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R v Dudley and Stephens

Prompt:

Jan 23

Shipwrecked

Read the story of Richard Parker and Tom Dudley. Is what Dudley did defensible? What would you have done?

Is what Dudley did defensible? Are you kidding me?

Hi, my name is Richard Parker. 

When I was younger, my mom would take me to buy fish from the fishermen by the shores of Southampton. At first, we used to buy fish from different fishermen, but then my mom met Mr Brook. Mr Brook had a nice smile and a kind heart. He gave us extra fishes and told me stories of the sea. He was kind to me and my mom and soon his kindness translated to occasional dinners and treats. I liked him because I didn’t have a papa and my mom was becoming happier day after day. She would say to me, ‘Richy, wouldn’t Mr Brook make a fine father to his children?’ And I would nod. I did not really care about anything but the sea and Mr Brook had nice stories to tell about the sea. 

On the day I turned 17, Mr Brook brought me a large chocolate cake and we celebrated in our small living room. It was the first time ever I had a cake to celebrate with. It was so big that I did not know what to do with the cake. As I glared and ooh-ed at the cake, he said to me, ‘Richy, you may not know what to do with that cake but wait till you get back from Sydney by sea with me and the boys! You’ll wish for some cake like Ms. Floyd eyes those filthy burgers at the meat store.’ And my mom shriek-laughed, hit his shoulder and said, ‘Oh Edmund!’ I just stood there for about 2 minutes staring into blank space… shocked. I was going to sea!!!! And I was going to Australia!

The sea is indescribable. Maybe writers skilled with words have tried to describe the vastness of the sea. or to explain how big and yet empty the sea is. But the sea is indescribable. Oh, the many spirits and animals that live in that part of the world. ‘It’s a whole different atmosphere here on the sea, son’, said Mr. Stephens (who asked me to call him Edwin). Mr Dudley on the other hand was mostly quiet, but whenever he spoke, he was the voice of reason. Like when we discussed over dinner on the second night, and Edwin spoke of his wife and their second son. He said he was concerned that his wife suddenly became a bad mother after their first boy. He was worried. ‘Charles is suffering so much from bad parenting because I cannot be there. I’m always on sea.’ Mr Dudley smoked his pipe for a while and after Mr Brooks had spoken, he said, ‘I am a lot like my father, and yet I hardly ever saw him around. The same with my son. It isn’t in the amount of time spent, but in the amount of time invested’. And then he went back to smoking his pipe. I never really like him.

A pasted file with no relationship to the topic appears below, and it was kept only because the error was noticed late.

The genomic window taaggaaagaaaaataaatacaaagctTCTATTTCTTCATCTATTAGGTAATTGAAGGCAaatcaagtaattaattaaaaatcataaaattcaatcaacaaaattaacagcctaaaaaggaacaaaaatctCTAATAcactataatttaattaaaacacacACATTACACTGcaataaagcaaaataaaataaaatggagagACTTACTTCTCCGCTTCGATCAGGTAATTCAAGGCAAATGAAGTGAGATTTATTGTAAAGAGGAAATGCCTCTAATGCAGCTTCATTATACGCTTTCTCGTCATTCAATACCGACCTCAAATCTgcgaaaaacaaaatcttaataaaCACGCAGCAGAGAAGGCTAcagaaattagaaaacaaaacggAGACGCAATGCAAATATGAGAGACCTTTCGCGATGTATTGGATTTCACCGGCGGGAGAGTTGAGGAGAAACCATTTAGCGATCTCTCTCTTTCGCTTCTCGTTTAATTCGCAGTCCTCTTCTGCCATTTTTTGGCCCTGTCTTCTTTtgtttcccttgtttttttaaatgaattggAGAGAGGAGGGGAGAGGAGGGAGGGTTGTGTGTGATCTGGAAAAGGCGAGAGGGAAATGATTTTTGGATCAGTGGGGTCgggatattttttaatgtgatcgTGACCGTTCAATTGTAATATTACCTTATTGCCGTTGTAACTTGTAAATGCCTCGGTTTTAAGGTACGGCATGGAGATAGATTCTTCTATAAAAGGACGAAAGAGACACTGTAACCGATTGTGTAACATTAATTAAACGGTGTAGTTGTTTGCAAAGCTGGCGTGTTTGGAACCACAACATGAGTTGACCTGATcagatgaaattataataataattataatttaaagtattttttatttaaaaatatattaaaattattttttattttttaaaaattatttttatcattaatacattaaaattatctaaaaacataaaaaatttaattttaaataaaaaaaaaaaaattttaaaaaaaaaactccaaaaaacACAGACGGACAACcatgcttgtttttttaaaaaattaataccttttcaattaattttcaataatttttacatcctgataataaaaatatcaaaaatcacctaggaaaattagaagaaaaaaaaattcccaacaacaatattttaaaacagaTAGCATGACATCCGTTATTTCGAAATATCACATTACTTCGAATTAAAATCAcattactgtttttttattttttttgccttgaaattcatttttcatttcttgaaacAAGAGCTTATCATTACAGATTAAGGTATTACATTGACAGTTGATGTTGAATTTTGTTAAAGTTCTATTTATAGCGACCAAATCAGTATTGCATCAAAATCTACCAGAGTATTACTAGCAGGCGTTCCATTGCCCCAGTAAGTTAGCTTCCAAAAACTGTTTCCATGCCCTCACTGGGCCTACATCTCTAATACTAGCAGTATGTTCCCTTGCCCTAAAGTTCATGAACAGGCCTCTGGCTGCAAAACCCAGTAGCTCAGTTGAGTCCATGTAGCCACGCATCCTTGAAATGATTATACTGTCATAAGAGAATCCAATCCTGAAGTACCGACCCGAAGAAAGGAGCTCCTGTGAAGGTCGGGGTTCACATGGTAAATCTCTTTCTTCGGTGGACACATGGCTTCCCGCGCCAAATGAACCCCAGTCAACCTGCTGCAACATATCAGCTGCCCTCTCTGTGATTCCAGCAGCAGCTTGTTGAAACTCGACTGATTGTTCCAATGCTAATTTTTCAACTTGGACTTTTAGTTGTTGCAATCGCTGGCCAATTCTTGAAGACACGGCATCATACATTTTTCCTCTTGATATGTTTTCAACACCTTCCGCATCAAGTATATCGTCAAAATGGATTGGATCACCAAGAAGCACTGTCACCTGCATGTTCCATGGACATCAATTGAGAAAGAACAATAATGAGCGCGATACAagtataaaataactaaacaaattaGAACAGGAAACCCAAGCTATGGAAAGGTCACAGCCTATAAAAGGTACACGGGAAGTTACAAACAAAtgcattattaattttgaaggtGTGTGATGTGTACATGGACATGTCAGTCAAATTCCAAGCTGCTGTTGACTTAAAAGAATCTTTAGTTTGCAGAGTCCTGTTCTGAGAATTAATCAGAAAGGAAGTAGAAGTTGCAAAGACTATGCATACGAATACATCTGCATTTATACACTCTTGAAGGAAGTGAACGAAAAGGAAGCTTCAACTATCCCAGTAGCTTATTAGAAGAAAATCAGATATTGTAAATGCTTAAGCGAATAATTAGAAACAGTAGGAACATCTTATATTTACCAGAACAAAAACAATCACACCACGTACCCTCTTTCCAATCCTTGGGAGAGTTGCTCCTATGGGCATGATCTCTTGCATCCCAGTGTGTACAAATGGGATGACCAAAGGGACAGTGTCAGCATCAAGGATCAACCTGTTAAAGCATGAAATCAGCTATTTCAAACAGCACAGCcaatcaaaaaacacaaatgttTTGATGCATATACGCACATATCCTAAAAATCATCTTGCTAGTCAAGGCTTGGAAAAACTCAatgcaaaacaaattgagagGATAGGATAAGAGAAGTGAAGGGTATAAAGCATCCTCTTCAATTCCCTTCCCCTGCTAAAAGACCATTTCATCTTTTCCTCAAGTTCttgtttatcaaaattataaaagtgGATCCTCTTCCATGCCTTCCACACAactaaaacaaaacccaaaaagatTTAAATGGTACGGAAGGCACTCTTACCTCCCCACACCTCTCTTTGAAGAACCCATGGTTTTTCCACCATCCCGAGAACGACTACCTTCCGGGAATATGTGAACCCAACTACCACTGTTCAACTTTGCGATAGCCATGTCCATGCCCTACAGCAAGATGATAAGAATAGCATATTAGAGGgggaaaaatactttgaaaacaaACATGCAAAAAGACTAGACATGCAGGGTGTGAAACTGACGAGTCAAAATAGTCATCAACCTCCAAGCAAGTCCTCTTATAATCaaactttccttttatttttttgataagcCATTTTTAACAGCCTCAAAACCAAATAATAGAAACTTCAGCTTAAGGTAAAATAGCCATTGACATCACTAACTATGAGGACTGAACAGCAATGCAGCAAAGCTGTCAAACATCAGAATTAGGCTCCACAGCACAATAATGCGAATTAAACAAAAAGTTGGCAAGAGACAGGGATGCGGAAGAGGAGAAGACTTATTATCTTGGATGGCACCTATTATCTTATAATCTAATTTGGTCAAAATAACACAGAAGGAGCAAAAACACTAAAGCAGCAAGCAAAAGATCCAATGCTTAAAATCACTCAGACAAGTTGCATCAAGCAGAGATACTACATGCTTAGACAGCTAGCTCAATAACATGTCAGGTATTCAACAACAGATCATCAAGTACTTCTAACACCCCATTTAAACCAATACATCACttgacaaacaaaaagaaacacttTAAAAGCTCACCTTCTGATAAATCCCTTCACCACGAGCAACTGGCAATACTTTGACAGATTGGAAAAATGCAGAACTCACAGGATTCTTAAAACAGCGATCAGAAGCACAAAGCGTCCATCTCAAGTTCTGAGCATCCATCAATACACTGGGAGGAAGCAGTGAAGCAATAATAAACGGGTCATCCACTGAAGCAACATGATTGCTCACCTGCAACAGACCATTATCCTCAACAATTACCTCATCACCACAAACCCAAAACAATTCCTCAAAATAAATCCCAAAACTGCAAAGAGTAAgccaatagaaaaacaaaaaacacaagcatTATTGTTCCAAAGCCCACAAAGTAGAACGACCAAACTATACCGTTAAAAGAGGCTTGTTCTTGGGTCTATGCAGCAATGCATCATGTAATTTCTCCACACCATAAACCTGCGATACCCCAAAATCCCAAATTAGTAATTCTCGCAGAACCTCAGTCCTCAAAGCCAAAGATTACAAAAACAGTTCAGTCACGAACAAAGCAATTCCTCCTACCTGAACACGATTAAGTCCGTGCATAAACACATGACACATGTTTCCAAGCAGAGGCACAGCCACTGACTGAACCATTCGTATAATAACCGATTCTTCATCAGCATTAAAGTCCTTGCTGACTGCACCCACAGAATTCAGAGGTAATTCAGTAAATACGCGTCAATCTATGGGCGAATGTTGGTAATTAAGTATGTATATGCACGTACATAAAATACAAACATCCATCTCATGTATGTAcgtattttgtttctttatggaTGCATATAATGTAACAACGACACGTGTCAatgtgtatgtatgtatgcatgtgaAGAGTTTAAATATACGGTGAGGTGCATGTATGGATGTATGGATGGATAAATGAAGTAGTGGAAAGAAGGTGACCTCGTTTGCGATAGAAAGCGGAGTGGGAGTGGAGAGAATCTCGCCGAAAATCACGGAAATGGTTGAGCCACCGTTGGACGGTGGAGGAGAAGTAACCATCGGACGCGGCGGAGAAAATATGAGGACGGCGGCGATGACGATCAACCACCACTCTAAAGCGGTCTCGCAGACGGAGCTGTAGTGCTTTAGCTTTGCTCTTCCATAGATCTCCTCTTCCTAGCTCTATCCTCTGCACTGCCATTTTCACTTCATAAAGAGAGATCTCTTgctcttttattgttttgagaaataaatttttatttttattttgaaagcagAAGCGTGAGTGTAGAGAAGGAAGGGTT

We had been on sea since the 19th of May 1884 and had encountered several obstacles. ‘The yacht is not strong’, Mr Dudley had once noted to no one in particular. Irritated, I asked, ‘Even for a four-man crew?’ He looked at me in mild shock, scoffed like I was an idiot and said, ‘A vessel is not built for its passengers, it is built for the journey’ 

The 5th of July, however, launched us into the beginning of unbelievable hardship. The yacht ran into a terrible storm. Mr Dudley said it was not the worst of storms, but that, like he earlier said, the yacht was not built for such. Mr Dudley gave the orders to slow down the progress, fix the helm and sail positions so we didn’t have to actively steer the yacht. 

Things looked good until I was down below preparing tea and a felt a wave strike the yacht. It was terrifying. I ran up and soon joined the others in jumping into the lifeboat which had already been lowered down. Mr Brook had managed to drag along two tins of turnips. That was all. It was so hard being out there. No one knew what to do. Each man was quiet except for when we had to fight off sharks with our oars. It was so hard. But I knew everyone was thinking what I was thinking: How would we survive in the middle of the sea in a lifeboat, two tins of turnip, no freshwater and no smoke?

Things were not so bad when we ate a raw turtle for three days and drank its blood as our water. Things were not so bad when we drank our urine. But things became bad when the men started casting lots on who would sacrifice his life for other so that we would have some flesh to eat and some blood to drink. I cringed when Mr Dudley first suggested it. This was going to be different from when the priest used to tell us that we were consuming the sacred blood and flesh of Christ. Mr Brook was withdrawn from us and he barely spoke to anyone. Sometimes, he’d look at me and I’d see him shed tears in the dark sea-cold night.

I fell sick shortly after the decision to cast lots. And as I slipped into coma, I somehow knew that fate had chosen me to be the sacrifice for these men and that if fate did not choose me, Mr Dudley would. Maybe I too would have done the same to me. I do not know. Maybe Mr Dudley did the right thing eventually – I cannot objectively tell, because I never really liked him. 

I was not in a real coma… because I heard all the conversations they had. And as I heard Mr Dudley mutter a prayer to himself and I felt him come near me and raise his penknife, all I could think of was the cake waiting for me in Southampton…

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